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Why Segment Went Back to a Monolith (infoq.com)
604 points by BerislavLopac on April 29, 2020 | hide | past | favorite | 316 comments

I think that the problem here was that they were fighting against Conway's Law: https://en.wikipedia.org/wiki/Conway%27s_law

> Any organization that designs a system (defined broadly) will produce a design whose structure is a copy of the organization's communication structure.

I think microservices work well in organizations that are big enough to have a team per microservice. However if you've just split your monolith up and have the same team managing lots of microservices you've made a lot more work for the team without the organisational decoupling which are the real win of microservices.

In my experience it is really difficult to fight Conway's law, you have to work with it and arrange your business accordingly.

As with a lot of things, it comes down to communication. Between teams, and between the services they write. Which is just another expression of Conway's Law.

IIRC Fred Brooks pointed out that the # of bugs in a system correlates closely with the # of lines of communication within and between the teams. Joshua Bloch recommends in "Effective Java" that, if possible, 3 potential clients should participate in the design of an API, for the same reason. So a well-designed interface or OpenAPI spec is worth its weight in gold.

Ofc, "microservices" here means separate running instances available on a network. But monoliths can be "service"-oriented as well. OSGi was good for this in Java, but any system able to load shared objects or plugins dynamically can follow the same pattern. And the benefit is that, if your app hits the jackpot and needs to scale outwards, the service interfaces, ie the lines of communication, are already well-defined.

So, service-oriented monolith first, then microservices if needed.

> As with a lot of things, it comes down to communication. Between teams, and between the services they write. Which is just another expression of Conway's Law.

This is so accurate. I've heard engineers give state not needing to communicate, chillingly, as a positive for microservices, like "we won't need to talk to each other if all of us are working on different services". My other favorite is using microservices as an excuse for why the product isn't working "oh, my service is working fine, but his service is doing this when it shouldn't", when we're on a small engineering team.

> not needing to communicate


API documentation is a medium of communication as much as any user interface.

If you don't keep this in mind, then using your service's application programming interface will be a bad experience.

I think there's an element of truth to the engineers' claims. Working on different code bases means there are a lot of things you would otherwise need to talk about that now you don't. It's very much the case that you still need your interfaces to be clear (in fact, clearer!) but those discussions can be somewhat isolated, so more work can proceed asynchronously. Just how isolated depends on how exact (and correct) the specifications are, which is a question of trading up-front work against interruption.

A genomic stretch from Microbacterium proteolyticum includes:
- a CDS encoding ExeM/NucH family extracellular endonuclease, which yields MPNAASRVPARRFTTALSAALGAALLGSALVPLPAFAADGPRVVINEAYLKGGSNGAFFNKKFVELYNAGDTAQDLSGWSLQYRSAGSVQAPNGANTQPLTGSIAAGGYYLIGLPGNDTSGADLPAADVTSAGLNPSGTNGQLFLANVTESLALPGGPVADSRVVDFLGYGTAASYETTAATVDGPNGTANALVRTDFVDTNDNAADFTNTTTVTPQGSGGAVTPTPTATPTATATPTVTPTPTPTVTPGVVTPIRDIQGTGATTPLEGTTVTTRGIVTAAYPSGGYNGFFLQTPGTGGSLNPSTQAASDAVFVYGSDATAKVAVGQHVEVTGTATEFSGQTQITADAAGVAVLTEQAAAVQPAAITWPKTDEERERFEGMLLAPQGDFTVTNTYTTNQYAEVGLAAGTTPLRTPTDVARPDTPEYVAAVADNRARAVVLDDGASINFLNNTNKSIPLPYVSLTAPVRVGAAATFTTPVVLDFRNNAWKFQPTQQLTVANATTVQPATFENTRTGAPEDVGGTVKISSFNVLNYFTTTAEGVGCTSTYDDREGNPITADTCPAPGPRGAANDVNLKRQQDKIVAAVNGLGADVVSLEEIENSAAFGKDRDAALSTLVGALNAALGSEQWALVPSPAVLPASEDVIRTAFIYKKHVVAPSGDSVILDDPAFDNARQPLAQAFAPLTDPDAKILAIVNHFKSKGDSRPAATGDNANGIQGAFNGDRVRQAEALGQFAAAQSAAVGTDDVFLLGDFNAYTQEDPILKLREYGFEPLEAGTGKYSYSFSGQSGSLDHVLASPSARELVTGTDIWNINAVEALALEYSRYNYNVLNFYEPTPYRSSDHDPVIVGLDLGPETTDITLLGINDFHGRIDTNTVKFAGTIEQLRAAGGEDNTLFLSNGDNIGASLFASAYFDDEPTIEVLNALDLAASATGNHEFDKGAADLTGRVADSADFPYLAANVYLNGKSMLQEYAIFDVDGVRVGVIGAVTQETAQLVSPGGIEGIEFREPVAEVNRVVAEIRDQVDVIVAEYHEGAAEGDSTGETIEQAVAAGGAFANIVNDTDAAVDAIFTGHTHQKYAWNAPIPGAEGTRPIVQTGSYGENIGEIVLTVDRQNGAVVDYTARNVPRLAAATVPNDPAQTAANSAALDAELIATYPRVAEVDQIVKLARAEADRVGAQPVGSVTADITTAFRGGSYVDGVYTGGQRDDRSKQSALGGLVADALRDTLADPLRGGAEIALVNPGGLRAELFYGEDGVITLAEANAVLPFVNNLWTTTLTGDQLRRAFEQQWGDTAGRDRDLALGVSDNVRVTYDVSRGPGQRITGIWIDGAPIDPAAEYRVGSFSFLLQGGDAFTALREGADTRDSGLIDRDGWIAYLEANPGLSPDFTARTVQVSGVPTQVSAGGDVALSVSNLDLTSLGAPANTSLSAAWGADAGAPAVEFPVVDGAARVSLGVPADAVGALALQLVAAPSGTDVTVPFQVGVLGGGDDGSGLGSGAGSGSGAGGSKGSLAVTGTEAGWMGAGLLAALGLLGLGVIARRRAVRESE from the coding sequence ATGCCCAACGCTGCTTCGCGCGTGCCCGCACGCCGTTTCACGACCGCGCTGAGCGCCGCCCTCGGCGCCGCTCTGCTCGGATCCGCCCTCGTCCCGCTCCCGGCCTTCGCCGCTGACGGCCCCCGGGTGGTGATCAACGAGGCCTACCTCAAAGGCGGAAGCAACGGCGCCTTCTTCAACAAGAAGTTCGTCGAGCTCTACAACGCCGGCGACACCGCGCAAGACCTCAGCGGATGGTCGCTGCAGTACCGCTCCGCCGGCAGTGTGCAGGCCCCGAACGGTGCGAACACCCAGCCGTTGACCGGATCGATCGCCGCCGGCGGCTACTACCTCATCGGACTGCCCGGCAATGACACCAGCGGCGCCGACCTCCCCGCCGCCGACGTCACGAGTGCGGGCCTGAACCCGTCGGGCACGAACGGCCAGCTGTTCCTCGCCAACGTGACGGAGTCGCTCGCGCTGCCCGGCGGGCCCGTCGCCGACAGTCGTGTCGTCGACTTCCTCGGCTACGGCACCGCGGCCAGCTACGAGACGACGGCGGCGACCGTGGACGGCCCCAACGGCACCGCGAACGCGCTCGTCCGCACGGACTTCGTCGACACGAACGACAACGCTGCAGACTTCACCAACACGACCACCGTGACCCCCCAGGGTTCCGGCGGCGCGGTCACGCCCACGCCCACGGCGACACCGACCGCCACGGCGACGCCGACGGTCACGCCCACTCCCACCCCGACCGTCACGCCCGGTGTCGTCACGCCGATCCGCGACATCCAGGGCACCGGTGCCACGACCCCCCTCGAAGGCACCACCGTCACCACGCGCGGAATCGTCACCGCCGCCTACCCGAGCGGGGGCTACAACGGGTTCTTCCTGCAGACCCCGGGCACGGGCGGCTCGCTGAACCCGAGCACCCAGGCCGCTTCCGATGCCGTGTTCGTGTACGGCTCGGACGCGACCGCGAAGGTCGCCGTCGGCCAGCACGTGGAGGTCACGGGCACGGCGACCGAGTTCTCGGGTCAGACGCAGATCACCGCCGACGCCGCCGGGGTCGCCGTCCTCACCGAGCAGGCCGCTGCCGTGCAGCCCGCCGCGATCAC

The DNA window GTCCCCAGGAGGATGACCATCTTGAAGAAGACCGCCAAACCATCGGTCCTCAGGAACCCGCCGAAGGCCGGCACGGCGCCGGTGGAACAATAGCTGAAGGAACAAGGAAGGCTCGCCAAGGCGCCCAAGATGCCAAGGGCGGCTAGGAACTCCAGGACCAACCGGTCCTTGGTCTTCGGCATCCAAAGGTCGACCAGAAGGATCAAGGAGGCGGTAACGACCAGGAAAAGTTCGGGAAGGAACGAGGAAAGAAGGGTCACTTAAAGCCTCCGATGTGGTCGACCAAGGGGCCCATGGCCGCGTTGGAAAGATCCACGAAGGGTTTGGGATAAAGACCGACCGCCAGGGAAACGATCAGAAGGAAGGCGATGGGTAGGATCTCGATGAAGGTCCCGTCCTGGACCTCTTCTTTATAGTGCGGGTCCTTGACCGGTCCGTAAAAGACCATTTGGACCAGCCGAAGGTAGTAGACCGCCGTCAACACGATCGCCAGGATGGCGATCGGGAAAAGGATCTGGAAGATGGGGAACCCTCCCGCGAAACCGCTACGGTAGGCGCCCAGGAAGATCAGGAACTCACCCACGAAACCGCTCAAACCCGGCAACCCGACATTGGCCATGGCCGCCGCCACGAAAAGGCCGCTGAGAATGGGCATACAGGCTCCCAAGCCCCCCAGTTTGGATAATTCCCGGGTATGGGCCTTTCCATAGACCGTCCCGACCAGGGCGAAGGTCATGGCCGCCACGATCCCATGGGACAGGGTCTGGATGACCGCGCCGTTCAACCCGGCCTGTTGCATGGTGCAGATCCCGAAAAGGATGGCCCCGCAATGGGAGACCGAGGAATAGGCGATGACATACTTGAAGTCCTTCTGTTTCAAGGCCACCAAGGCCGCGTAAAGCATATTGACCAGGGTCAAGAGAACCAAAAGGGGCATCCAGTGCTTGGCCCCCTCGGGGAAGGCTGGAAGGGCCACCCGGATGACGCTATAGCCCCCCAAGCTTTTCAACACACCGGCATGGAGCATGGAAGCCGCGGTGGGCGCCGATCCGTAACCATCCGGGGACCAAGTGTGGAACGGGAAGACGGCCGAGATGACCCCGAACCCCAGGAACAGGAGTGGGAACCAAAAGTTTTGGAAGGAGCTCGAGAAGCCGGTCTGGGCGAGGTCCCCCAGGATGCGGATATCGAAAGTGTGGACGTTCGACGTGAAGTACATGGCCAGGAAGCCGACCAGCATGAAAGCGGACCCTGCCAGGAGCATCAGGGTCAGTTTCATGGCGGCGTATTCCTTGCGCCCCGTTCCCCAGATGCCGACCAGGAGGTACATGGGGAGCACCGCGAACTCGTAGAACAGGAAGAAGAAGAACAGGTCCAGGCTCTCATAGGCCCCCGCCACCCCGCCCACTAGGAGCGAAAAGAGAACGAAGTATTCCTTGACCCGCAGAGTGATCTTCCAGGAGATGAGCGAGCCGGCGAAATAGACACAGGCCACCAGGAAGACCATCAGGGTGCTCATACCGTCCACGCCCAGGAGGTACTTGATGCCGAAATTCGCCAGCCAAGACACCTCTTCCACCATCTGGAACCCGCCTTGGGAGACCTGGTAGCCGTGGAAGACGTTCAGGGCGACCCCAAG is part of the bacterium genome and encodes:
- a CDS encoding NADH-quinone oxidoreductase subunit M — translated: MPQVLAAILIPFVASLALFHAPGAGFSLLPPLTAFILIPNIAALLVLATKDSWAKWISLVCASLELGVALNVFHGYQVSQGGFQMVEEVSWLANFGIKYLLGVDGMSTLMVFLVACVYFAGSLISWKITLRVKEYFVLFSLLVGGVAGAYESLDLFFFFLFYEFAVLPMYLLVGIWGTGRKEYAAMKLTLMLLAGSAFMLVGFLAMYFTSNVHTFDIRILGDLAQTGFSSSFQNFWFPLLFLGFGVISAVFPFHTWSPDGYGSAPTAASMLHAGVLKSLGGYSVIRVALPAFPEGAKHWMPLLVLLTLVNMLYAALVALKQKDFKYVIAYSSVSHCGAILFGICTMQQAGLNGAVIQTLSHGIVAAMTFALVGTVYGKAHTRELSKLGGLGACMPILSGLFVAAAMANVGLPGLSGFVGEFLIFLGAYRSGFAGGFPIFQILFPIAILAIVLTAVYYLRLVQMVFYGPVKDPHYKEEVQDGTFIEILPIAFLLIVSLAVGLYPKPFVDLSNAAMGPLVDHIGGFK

> So a well-designed interface or OpenAPI spec is worth its weight in gold.

When I worked on a SOA team, I tried to begin any new effort (whether a new API or modification to existing API) solely discussing the API contract. It was (ideally) high-level enough that business analysts and project managers would understand it, and it helped to guide us away from getting mired in implementation discussions too early.

At that organization, we rarely had the opportunity to involve multiple customers at the same time during design discussions (we were typically engaged to help a specific consumer implement a specific feature), but the institutional memory in the SOA team helped us to keep in mind existing/potential other users of each particular webservice.

The last place I worked that split the devs into UI and backend teams was in a sort of slapstick comedy situation. Nothing ever shipped on time because the front end and backend could never quite talk to each other or needed elaborate conversations to do the simplest of things. This was our new flagship project, I got consolidated in from another team and ended up as a lead not long after.

We had been doing some UML modeling, sequence diagrams during planning, and still having this problem, so rather than repeating the same action and expecting a different outcome I started trying to flip the script. What ended up working was not code diagrams but data flow diagrams and sequences. To get X you need Y, and to derive Z you need A, B, and X. To publish you need all five.

After that, the APIs mostly wrote themselves, we reordered a few different forms, but most importantly variance dropped like a rock.

Can you share examples of your data flow diagrams? Do any open source projects share these documents?

Aside, take a look at tools like PlantUML as a way to create your diagrams. It's higher-level than, say, rolling everything with Graphviz, while easier to share and edit than a bunch of PowerPoint/Visio/etc. files.

The great thing about generated-diagrams is that you can easily store and version the original text representation along with the code it describes or applies to.


Mostly these were white boarded, but essentially I/we would draw a collaboration diagram (although I could have sworn these used to be called something else). They showed what data was needed to make certain decisions (eg, a conditional drop down that is populated based on another piece of data, or complex validation steps) and where to get data that already existed.